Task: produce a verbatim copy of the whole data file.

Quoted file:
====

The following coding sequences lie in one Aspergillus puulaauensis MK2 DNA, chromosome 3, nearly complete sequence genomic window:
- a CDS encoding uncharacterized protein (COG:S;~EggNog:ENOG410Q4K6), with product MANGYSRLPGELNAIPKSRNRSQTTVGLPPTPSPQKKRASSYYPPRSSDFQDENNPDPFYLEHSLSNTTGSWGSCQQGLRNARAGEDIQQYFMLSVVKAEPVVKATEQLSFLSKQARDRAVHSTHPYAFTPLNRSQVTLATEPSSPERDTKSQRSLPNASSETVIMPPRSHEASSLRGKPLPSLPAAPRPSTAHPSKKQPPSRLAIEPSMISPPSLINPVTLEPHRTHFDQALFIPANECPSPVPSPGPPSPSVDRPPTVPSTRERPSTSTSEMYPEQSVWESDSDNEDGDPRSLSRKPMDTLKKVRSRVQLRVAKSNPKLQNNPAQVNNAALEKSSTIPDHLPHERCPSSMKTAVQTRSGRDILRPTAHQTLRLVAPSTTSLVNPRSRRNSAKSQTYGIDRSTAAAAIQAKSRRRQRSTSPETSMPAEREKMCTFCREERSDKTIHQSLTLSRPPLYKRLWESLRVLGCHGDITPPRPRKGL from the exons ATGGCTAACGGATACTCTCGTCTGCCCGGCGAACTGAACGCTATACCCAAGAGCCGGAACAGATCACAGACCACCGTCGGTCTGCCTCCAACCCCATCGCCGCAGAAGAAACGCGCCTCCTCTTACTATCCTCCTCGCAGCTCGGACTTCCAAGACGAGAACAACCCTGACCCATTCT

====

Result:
The following coding sequences lie in one Aspergillus puulaauensis MK2 DNA, chromosome 3, nearly complete sequence genomic window:
- a CDS encoding uncharacterized protein (COG:S;~EggNog:ENOG410Q4K6), with product MANGYSRLPGELNAIPKSRNRSQTTVGLPPTPSPQKKRASSYYPPRSSDFQDENNPDPFYLEHSLSNTTGSWGSCQQGLRNARAGEDIQQYFMLSVVKAEPVVKATEQLSFLSKQARDRAVHSTHPYAFTPLNRSQVTLATEPSSPERDTKSQRSLPNASSETVIMPPRSHEASSLRGKPLPSLPAAPRPSTAHPSKKQPPSRLAIEPSMISPPSLINPVTLEPHRTHFDQALFIPANECPSPVPSPGPPSPSVDRPPTVPSTRERPSTSTSEMYPEQSVWESDSDNEDGDPRSLSRKPMDTLKKVRSRVQLRVAKSNPKLQNNPAQVNNAALEKSSTIPDHLPHERCPSSMKTAVQTRSGRDILRPTAHQTLRLVAPSTTSLVNPRSRRNSAKSQTYGIDRSTAAAAIQAKSRRRQRSTSPETSMPAEREKMCTFCREERSDKTIHQSLTLSRPPLYKRLWESLRVLGCHGDITPPRPRKGL from the exons ATGGCTAACGGATACTCTCGTCTGCCCGGCGAACTGAACGCTATACCCAAGAGCCGGAACAGATCACAGACCACCGTCGGTCTGCCTCCAACCCCATCGCCGCAGAAGAAACGCGCCTCCTCTTACTATCCTCCTCGCAGCTCGGACTTCCAAGACGAGAACAACCCTGACCCATTCT